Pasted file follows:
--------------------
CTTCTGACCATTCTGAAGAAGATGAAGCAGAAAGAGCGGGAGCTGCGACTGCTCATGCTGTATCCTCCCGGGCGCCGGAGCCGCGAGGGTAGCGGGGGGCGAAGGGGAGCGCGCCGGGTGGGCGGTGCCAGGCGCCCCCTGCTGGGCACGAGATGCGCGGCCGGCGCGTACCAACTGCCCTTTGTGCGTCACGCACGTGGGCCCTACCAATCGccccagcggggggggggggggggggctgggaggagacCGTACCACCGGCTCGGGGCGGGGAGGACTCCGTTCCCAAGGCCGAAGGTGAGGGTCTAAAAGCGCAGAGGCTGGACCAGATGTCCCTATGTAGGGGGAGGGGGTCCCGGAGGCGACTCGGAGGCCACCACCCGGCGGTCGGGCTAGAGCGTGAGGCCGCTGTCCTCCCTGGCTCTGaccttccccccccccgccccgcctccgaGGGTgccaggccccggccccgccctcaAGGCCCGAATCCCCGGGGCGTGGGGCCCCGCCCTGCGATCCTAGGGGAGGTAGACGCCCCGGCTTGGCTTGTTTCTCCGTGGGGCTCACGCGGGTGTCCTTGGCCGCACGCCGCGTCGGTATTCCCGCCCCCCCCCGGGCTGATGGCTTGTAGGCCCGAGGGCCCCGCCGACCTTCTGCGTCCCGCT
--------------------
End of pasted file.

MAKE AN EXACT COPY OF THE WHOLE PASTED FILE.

CTTCTGACCATTCTGAAGAAGATGAAGCAGAAAGAGCGGGAGCTGCGACTGCTCATGCTGTATCCTCCCGGGCGCCGGAGCCGCGAGGGTAGCGGGGGGCGAAGGGGAGCGCGCCGGGTGGGCGGTGCCAGGCGCCCCCTGCTGGGCACGAGATGCGCGGCCGGCGCGTACCAACTGCCCTTTGTGCGTCACGCACGTGGGCCCTACCAATCGccccagcggggggggggggggggggctgggaggagacCGTACCACCGGCTCGGGGCGGGGAGGACTCCGTTCCCAAGGCCGAAGGTGAGGGTCTAAAAGCGCAGAGGCTGGACCAGATGTCCCTATGTAGGGGGAGGGGGTCCCGGAGGCGACTCGGAGGCCACCACCCGGCGGTCGGGCTAGAGCGTGAGGCCGCTGTCCTCCCTGGCTCTGaccttccccccccccgccccgcctccgaGGGTgccaggccccggccccgccctcaAGGCCCGAATCCCCGGGGCGTGGGGCCCCGCCCTGCGATCCTAGGGGAGGTAGACGCCCCGGCTTGGCTTGTTTCTCCGTGGGGCTCACGCGGGTGTCCTTGGCCGCACGCCGCGTCGGTATTCCCGCCCCCCCCCGGGCTGATGGCTTGTAGGCCCGAGGGCCCCGCCGACCTTCTGCGTCCCGCT